Phase 5: Enabling Broad Ecosystem Collaboration  

MAS on 11 November 2019 announced the successful development of a blockchain-based prototype that permits payments to be transmitted out in different currencies on the very same network.

The prototype network, developed by MAS in collaboration with J.P. Morgan and Temasek, has the potential to increase cost efficiencies for businesses. The payments network will offer interfaces for other blockchain networks as well to connect and integrate seamlessly. The network is currently undergoing industry testing to test its capacity to integrate with commercial blockchain applications. Beyond technical experimentation, this phase of Project Ubin sought to assess the commercial viability and value of the blockchain-based payments network. Till date, MAS and its partners have engaged more than 40 financial and non-financial firms to discover the possible benefits of the network.

Concluding lines

With the upsurge of the market value of crypto assets and the growing attention of global capital, governments have not only tried to introduce significant policies to regulate the encryption market but also discovered and practiced the underlying technologies in cryptographic assets. In harnessing technologies like blockchain and DLT and effectively merging them into daily lives, Singapore’s Project Ubin is definitely a step ahead in the right direction. It only supports the tiny island republic’s attitude in always wanting to stay ahead of the curve and not shying away from being an early adopter of such ground-breaking technologies.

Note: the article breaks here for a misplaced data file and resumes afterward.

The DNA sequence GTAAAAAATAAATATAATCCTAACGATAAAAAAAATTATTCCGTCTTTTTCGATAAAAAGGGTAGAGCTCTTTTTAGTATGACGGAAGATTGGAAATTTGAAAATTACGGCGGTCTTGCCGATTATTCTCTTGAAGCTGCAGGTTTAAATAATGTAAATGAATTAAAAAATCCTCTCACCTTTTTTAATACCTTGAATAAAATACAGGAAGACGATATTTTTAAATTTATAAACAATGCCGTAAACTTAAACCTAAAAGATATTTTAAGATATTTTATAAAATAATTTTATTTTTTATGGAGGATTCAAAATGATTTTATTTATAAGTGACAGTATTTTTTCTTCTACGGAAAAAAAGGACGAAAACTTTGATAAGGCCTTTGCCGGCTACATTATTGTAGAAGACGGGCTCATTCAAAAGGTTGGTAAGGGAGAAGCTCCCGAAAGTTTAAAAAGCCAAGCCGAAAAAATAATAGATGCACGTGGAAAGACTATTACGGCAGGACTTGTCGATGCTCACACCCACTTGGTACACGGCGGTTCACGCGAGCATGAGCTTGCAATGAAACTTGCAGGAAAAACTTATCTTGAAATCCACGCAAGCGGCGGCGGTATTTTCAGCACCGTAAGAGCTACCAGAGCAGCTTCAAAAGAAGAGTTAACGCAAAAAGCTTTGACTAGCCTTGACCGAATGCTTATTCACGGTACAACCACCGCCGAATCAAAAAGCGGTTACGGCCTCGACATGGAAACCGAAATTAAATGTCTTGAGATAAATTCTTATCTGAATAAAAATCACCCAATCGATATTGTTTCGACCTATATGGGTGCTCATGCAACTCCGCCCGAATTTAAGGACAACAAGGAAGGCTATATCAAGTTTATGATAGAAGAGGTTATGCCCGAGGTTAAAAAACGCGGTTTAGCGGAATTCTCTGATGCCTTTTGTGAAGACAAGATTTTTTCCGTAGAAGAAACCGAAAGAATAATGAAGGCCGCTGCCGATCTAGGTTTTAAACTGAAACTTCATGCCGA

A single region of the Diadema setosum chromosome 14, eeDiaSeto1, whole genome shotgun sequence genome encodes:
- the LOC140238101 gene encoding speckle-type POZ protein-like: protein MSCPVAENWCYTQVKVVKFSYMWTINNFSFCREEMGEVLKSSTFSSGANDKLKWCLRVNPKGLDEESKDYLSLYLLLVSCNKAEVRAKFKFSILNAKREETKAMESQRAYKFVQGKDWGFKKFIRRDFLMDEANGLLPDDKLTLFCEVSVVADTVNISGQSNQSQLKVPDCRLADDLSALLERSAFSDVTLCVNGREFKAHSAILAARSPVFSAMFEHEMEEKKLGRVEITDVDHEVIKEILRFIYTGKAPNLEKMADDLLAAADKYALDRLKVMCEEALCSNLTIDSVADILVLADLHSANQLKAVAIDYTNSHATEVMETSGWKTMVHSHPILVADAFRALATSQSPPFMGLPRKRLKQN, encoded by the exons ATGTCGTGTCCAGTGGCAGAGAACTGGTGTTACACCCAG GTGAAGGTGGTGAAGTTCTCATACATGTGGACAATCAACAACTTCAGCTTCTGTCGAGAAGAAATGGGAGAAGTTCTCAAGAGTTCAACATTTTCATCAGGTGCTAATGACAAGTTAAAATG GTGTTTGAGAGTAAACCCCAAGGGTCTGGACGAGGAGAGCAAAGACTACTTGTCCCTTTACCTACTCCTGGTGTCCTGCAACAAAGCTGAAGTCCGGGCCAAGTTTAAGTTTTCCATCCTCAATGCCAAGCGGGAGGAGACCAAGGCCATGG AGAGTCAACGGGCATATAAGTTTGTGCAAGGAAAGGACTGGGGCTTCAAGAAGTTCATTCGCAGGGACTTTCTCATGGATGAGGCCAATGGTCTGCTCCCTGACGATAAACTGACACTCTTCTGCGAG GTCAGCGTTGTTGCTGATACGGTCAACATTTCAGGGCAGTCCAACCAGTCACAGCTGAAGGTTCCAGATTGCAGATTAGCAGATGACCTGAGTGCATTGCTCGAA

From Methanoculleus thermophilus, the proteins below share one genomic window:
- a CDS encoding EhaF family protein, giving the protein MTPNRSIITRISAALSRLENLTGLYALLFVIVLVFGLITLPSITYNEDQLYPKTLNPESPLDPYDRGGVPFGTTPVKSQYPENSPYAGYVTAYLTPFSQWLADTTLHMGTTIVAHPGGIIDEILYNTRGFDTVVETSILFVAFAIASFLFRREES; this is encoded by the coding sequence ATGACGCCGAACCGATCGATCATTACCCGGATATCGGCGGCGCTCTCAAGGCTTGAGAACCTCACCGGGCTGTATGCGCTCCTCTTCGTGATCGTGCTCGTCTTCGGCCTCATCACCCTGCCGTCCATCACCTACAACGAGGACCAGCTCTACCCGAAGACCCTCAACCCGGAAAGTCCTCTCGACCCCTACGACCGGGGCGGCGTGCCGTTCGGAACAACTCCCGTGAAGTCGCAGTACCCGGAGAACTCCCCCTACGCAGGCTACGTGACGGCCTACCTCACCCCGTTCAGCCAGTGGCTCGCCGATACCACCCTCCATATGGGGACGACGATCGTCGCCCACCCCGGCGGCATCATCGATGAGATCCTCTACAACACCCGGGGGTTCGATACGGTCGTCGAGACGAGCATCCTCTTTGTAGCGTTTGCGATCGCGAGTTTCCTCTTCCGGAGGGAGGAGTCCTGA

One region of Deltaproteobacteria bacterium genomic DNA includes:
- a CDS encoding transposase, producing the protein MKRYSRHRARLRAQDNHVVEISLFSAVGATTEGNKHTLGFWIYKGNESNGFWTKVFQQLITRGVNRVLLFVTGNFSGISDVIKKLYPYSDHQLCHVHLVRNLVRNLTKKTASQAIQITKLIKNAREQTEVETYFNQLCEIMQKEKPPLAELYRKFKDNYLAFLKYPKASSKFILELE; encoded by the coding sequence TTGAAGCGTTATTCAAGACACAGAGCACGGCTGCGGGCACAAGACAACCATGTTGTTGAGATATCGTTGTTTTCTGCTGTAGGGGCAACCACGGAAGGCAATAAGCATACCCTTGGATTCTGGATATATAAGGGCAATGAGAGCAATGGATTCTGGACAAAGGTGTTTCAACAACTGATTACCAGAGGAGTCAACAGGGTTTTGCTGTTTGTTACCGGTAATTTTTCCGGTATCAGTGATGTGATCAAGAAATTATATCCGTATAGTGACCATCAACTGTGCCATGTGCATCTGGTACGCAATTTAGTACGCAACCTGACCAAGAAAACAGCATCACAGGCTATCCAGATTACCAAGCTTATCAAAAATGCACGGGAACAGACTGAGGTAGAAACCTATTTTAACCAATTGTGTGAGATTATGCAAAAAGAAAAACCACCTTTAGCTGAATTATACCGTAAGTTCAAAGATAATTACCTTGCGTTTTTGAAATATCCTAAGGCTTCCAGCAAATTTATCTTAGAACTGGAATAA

The Monetary Authority of Singapore is at the forefront of the World Central Bank’s exploration in surveying the application of DLT in clearing and settlement, especially in landing trials. Project Ubin provides important experimental references for the issuance, clearing, settlement and other research of national digital currency, and proposes many issues to be resolved about the financial system impact, policy impact and social impact of the national digital currency. From project trials to global system implementations, Project Ubin leaves a huge research space for future exploration of national digital currencies.